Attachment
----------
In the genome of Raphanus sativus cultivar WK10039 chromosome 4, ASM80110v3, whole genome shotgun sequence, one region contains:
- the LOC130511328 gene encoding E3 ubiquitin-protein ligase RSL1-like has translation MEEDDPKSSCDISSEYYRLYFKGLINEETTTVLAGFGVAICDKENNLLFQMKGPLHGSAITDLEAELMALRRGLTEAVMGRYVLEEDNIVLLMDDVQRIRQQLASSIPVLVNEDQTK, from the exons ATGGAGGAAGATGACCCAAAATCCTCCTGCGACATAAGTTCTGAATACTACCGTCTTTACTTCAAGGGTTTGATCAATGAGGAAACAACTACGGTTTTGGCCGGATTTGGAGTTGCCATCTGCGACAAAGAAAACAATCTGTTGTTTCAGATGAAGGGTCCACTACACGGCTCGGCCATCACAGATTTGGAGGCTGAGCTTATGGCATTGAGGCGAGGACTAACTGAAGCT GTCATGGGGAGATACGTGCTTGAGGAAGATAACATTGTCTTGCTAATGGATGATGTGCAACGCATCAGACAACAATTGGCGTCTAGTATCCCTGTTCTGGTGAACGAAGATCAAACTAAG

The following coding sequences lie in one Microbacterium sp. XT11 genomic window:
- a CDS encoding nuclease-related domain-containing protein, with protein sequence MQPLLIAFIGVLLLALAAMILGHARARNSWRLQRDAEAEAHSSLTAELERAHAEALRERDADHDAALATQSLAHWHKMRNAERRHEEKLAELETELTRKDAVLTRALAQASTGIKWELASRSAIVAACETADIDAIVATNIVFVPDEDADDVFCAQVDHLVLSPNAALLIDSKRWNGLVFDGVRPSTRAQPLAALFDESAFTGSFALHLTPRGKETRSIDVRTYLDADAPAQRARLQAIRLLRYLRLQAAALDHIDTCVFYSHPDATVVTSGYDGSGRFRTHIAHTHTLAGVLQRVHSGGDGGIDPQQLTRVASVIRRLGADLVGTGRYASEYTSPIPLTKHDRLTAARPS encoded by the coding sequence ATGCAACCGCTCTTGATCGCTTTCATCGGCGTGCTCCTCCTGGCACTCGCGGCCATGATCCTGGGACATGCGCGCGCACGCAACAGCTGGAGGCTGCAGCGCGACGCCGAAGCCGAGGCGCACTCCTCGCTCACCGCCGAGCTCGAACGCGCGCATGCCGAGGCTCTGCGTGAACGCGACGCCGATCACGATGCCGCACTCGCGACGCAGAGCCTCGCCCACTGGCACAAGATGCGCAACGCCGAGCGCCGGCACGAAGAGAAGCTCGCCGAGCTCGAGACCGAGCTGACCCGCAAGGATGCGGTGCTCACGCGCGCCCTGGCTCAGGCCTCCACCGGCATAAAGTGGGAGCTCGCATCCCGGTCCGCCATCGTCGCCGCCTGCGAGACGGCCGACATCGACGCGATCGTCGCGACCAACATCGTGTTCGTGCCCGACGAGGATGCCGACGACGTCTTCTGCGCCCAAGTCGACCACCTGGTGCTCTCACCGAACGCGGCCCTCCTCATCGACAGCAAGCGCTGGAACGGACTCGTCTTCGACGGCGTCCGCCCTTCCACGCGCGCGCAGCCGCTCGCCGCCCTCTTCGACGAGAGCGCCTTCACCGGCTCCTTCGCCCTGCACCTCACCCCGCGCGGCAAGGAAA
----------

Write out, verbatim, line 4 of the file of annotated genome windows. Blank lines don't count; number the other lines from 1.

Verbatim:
- a CDS encoding nuclease-related domain-containing protein, with protein sequence MQPLLIAFIGVLLLALAAMILGHARARNSWRLQRDAEAEAHSSLTAELERAHAEALRERDADHDAALATQSLAHWHKMRNAERRHEEKLAELETELTRKDAVLTRALAQASTGIKWELASRSAIVAACETADIDAIVATNIVFVPDEDADDVFCAQVDHLVLSPNAALLIDSKRWNGLVFDGVRPSTRAQPLAALFDESAFTGSFALHLTPRGKETRSIDVRTYLDADAPAQRARLQAIRLLRYLRLQAAALDHIDTCVFYSHPDATVVTSGYDGSGRFRTHIAHTHTLAGVLQRVHSGGDGGIDPQQLTRVASVIRRLGADLVGTGRYASEYTSPIPLTKHDRLTAARPS encoded by the coding sequence ATGCAACCGCTCTTGATCGCTTTCATCGGCGTGCTCCTCCTGGCACTCGCGGCCATGATCCTGGGACATGCGCGCGCACGCAACAGCTGGAGGCTGCAGCGCGACGCCGAAGCCGAGGCGCACTCCTCGCTCACCGCCGAGCTCGAACGCGCGCATGCCGAGGCTCTGCGTGAACGCGACGCCGATCACGATGCCGCACTCGCGACGCAGAGCCTCGCCCACTGGCACAAGATGCGCAACGCCGAGCGCCGGCACGAAGAGAAGCTCGCCGAGCTCGAGACCGAGCTGACCCGCAAGGATGCGGTGCTCACGCGCGCCCTGGCTCAGGCCTCCACCGGCATAAAGTGGGAGCTCGCATCCCGGTCCGCCATCGTCGCCGCCTGCGAGACGGCCGACATCGACGCGATCGTCGCGACCAACATCGTGTTCGTGCCCGACGAGGATGCCGACGACGTCTTCTGCGCCCAAGTCGACCACCTGGTGCTCTCACCGAACGCGGCCCTCCTCATCGACAGCAAGCGCTGGAACGGACTCGTCTTCGACGGCGTCCGCCCTTCCACGCGCGCGCAGCCGCTCGCCGCCCTCTTCGACGAGAGCGCCTTCACCGGCTCCTTCGCCCTGCACCTCACCCCGCGCGGCAAGGAAA